THREE PORTLAND PROTESTS this past week singled out Bank of America as at least one cause of our city's economic ills.
On Friday, October 28, a group of Bank of America customers closed their accounts at the downtown location while someone dressed as the Grim Reaper read a list of local foreclosed homes. Saturday, October 29, brought an Occupy Portland rally outside a Bank of America "homeowner outreach" event at the Oregon Convention Center. And Monday, October 31, saw Portland police arrest a "zombie" on suspicion of vandalism after a group of costumed protesters stuck fake money and red corn syrup to the glass windows of a downtown Bank of America. What's going on here?
Several different groups.
Activists are putting on a full-court press against the bank in advance of the national Bank Transfer Day this Saturday, November 5, when customers of major banks across the country are encouraged to close their accounts and move their money to local banks or credit unions.
The loosely knit Occupy protest has made anti-bank sentiments one of its strongest rallying cries. On Halloween, well-known muckraker Michael Moore paid a visit to the Occupy Portland camp and noted its proximity to the Wells Fargo offices.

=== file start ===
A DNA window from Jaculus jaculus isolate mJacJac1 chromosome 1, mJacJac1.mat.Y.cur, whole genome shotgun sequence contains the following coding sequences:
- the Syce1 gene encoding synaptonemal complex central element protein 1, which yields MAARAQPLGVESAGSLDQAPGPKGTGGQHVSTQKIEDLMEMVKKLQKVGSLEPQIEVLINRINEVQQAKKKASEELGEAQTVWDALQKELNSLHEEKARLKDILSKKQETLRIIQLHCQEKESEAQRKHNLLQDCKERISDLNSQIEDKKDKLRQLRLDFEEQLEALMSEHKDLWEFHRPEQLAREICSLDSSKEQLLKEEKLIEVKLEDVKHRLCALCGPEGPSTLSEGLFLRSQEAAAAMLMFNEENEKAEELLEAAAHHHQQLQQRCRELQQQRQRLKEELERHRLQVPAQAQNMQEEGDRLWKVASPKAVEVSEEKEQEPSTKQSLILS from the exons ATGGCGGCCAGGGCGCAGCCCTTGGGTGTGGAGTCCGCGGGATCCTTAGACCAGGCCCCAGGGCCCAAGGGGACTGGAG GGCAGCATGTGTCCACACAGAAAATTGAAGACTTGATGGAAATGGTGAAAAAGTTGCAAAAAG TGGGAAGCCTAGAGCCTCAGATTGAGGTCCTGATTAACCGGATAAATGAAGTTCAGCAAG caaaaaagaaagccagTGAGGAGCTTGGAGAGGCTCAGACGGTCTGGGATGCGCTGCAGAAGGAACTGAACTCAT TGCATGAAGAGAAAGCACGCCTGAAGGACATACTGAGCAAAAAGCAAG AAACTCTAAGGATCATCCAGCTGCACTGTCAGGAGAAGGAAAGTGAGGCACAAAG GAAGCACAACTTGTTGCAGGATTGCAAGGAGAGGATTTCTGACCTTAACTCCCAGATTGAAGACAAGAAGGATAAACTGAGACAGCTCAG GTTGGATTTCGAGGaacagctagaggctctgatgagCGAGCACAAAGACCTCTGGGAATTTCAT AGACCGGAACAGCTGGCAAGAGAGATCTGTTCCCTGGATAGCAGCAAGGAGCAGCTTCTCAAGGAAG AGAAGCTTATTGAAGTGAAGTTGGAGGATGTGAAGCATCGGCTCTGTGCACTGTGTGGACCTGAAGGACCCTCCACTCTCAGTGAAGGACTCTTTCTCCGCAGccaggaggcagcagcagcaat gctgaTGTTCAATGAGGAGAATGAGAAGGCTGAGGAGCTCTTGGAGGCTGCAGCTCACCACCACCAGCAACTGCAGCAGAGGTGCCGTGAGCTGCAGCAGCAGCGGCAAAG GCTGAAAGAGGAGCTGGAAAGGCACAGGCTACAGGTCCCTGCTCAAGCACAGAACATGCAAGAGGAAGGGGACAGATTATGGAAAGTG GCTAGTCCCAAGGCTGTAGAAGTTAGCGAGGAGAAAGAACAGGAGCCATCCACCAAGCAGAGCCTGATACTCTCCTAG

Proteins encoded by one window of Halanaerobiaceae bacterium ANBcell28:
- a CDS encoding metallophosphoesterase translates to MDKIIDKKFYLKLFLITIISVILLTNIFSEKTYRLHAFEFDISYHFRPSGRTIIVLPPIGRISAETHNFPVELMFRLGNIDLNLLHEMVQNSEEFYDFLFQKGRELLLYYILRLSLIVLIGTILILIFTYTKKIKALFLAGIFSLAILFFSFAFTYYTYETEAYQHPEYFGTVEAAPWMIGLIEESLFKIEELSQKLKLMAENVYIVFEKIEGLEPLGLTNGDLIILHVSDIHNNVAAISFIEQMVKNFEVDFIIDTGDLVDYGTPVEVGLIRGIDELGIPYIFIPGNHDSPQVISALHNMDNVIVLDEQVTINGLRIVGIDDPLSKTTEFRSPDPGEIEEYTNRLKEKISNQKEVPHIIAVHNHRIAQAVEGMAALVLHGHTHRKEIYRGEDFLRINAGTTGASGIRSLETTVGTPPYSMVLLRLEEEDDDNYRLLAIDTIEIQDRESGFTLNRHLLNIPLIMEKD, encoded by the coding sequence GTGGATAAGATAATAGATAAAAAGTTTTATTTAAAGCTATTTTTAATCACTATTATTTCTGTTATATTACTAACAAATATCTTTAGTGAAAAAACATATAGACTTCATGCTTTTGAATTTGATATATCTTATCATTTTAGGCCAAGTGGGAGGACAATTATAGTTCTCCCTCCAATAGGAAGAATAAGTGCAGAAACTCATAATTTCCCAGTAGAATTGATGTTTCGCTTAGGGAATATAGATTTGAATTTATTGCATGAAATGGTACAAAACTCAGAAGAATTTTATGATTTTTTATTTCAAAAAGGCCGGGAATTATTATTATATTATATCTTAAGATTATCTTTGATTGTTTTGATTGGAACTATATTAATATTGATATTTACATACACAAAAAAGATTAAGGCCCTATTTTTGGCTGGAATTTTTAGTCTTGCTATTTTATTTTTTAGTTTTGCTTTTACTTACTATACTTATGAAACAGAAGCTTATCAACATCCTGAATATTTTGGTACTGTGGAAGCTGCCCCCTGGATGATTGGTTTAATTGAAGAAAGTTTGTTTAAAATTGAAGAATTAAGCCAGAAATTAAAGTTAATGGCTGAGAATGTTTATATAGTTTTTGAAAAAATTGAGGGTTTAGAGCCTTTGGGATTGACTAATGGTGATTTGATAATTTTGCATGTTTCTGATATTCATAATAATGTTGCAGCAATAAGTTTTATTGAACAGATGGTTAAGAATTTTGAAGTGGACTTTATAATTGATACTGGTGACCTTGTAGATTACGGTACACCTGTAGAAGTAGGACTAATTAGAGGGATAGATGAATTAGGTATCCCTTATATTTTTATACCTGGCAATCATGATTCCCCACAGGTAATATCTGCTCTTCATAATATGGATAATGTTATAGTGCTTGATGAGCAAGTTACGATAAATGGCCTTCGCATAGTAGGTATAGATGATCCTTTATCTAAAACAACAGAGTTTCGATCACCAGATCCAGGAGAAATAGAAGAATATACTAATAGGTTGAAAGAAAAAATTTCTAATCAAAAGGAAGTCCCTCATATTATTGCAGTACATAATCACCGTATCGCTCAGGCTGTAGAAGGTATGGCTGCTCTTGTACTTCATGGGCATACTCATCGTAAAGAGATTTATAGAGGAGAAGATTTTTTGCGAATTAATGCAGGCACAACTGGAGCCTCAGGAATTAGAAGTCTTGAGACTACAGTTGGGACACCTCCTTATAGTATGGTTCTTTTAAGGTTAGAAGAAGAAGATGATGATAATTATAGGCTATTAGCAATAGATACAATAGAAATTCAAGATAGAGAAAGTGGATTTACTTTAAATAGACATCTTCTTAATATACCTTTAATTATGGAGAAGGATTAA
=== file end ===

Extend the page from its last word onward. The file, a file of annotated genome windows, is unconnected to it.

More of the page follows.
"Someone from the media asked me, 'Who organized this?'" said Moore, over a megaphone to a large crowd. "And I said, 'Well, there's the Wells Fargo center, they organized this.'"
Other groups have been campaigning against Bank of America long before Occupy got rolling, though. Union-organized group We Are Oregon hosted Friday's protest and has been canvassing North Portland and holding community meetings for several months to talk about foreclosure issues. We Are Oregon is pushing for Bank of America to halt all foreclosures.
Why Pick on Bank of America?
Bank of America is the second largest bank in the state, with 88 branches in Oregon. But it's the national issues that protesters point to with the bank.
BIG PROBLEMS: Activists are upset that after accepting $45 billion in federal bailout money, Bank of America has foreclosed on thousands of homeowners. Bank of America halted foreclosures briefly in 2010 after a "robo-signing" scandal revealed that mortgage servicers in as many as 102,000 foreclosures had approved the cases without having them go before a judge. As of September 2011, the bank was back up to speed, foreclosing on 200 percent more homes than in August, reported CNBC.
This week, federal regulators launched a complaint hotline for homeowners who may have been mistakenly foreclosed on by Bank of America and other national banks.
LITTLE PROBLEMS: Bank of America has become a symbol of the willful screwing over of customers with its defense of overdraft charges and recently announced a monthly $5 fee for using a debit card. On Tuesday, November 1, Bank of America announced it would back off the fee— citing consumer protest.